Add the fact that Aqualad debuted a mere nine issues later, in Adventure #269, and IMO you can safely conclude that this debut of Topo, while nice, was merely a detail that future Aquaman writers decided to keep for their "new version" of the character, rather than an indication that he's already arrived. So while I have always considered Mike's Amazing World one of--if not the--preeminent research tools on the web for comic book history, I'm going to use what little journalistic heft The Aquaman Shrine has and state that, as far as we're concerned, this story--and the thirty more or so still to come--is still starring the Golden Age Aquaman: friend to dim-witted Surface Dwellers and buster of Nazi chops.

Now let us never speak of this again.


Anthony said...

Liked the expression on not-yet-named-Topo's face on page 3...

Re: Earth-1/Silver Age: For me, I assume this issue is the start of the Earth-1 version, for reasons previously stated, though #260 might work also (though feels a bit late). Assuming the Silver Age isn't the same as Earth-1 (the term "Silver Age" representing a shift in writing styles, themes, and elements), #260 is definitely the start of the Silver Age version, especially with the other familiar elements that soon come after---Aqualad, the JLA, the appearances in Superman's comic, etc. But yeah, your site, your call. ;-)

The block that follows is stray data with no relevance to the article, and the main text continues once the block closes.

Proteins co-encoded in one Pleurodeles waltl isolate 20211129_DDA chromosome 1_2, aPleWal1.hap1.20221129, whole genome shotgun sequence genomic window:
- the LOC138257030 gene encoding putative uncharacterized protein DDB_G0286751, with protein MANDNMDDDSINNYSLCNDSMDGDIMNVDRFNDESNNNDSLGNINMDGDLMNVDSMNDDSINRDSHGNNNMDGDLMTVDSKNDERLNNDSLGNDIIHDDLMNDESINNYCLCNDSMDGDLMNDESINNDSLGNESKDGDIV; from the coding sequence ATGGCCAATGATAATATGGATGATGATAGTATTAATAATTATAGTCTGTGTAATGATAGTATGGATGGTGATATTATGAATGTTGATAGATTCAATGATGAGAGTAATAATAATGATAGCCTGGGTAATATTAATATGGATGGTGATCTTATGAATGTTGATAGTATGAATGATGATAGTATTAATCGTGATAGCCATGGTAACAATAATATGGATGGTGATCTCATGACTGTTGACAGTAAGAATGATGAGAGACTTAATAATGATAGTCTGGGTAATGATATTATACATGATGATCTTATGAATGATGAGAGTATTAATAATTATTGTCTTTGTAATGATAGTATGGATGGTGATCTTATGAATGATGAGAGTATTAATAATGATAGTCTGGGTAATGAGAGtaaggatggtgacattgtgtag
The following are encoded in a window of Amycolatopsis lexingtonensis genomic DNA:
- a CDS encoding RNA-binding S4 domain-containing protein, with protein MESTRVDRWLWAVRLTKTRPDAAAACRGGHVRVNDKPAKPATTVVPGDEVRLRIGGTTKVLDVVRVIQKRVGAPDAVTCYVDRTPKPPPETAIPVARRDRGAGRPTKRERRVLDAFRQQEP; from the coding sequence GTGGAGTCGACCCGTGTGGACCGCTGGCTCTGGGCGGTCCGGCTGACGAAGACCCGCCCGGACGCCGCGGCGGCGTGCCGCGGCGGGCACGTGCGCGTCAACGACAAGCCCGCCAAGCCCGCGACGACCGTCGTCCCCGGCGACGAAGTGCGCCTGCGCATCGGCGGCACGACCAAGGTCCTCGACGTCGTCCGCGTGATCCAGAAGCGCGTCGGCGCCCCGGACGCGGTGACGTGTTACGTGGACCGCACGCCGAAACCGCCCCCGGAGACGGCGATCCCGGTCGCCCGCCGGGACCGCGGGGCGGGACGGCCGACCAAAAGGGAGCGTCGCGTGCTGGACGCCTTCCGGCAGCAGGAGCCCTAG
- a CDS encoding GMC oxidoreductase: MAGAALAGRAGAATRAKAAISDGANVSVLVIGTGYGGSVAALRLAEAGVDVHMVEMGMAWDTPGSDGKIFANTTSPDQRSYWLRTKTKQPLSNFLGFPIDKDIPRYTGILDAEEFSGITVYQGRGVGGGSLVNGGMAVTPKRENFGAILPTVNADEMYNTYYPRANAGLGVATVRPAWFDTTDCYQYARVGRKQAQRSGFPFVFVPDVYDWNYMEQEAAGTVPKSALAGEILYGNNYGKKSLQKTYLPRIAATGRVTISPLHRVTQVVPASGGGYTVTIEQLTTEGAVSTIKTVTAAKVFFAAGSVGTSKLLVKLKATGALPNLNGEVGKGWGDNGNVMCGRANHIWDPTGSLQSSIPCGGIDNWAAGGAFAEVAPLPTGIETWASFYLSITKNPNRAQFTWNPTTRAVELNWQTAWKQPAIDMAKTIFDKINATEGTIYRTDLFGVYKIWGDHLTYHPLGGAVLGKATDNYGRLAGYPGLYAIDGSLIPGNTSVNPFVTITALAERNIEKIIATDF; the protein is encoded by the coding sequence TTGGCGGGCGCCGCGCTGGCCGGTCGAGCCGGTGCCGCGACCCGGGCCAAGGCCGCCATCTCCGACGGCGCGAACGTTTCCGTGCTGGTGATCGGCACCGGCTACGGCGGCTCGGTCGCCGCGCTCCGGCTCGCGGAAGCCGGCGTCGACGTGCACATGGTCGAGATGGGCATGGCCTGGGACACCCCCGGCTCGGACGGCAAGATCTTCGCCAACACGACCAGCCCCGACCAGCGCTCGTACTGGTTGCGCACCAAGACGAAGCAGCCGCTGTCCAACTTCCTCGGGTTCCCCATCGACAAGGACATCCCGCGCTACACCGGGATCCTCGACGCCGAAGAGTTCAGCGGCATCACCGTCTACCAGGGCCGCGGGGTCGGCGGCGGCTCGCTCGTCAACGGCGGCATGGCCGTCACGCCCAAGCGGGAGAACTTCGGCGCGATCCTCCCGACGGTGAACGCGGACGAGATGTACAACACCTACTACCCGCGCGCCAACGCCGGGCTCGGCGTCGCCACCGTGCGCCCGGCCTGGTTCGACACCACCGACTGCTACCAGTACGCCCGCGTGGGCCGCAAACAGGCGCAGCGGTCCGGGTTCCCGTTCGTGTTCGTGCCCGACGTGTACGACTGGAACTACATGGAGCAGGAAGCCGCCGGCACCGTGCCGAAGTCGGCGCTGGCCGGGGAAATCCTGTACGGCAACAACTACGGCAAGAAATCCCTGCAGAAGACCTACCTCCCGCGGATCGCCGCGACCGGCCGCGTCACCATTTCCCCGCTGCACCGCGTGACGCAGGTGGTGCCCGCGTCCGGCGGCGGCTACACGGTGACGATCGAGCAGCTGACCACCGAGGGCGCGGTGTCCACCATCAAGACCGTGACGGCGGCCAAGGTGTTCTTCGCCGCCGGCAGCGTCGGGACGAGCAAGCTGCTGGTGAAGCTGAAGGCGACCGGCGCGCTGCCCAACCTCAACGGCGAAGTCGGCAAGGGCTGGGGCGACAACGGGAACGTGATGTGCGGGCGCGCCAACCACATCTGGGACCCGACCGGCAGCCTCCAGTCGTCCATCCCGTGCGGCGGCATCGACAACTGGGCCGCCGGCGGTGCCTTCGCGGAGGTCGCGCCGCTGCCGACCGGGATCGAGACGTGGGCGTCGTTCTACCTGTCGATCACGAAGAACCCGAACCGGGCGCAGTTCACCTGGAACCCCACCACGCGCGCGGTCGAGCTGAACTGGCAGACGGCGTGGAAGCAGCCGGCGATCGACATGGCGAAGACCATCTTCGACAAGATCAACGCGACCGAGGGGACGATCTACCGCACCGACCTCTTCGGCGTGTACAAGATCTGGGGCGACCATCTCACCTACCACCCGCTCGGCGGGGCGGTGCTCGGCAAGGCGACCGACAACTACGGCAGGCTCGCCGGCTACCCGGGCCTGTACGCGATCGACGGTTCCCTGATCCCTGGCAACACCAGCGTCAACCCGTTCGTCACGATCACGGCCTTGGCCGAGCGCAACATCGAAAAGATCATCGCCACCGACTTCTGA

Re: Superboy (who definitely is only on Earth-1): This month's plot sees the Kent family forced to move to a new town/adopt new identities after a meteor destroys their home (and supposedly them with it).

David J. Cutler said...

It remains my steadfast religious belief that Adventure 229 is the first of Aquaman's earth 1 adventures, though I believe official DC cannon agrees with you, rob!.

Unknown said...

Viva Adventure Sunday!

I knew ol' Topo wasn't just spinning his tentacles. Besides, a whale could never be Aquaman's main partner. He wouldn't fit through the cave door.

Re the start of the Earth-2 Aquaman: In solidarity to Bob Haney, I was all set to stump for issue 228, which is the closest we can get to pinpointing as his first issue. Then I remembered: Haney spent his entire career at The Brave & The Bold demonstrating that he had no clue what a parallel universe theory even is.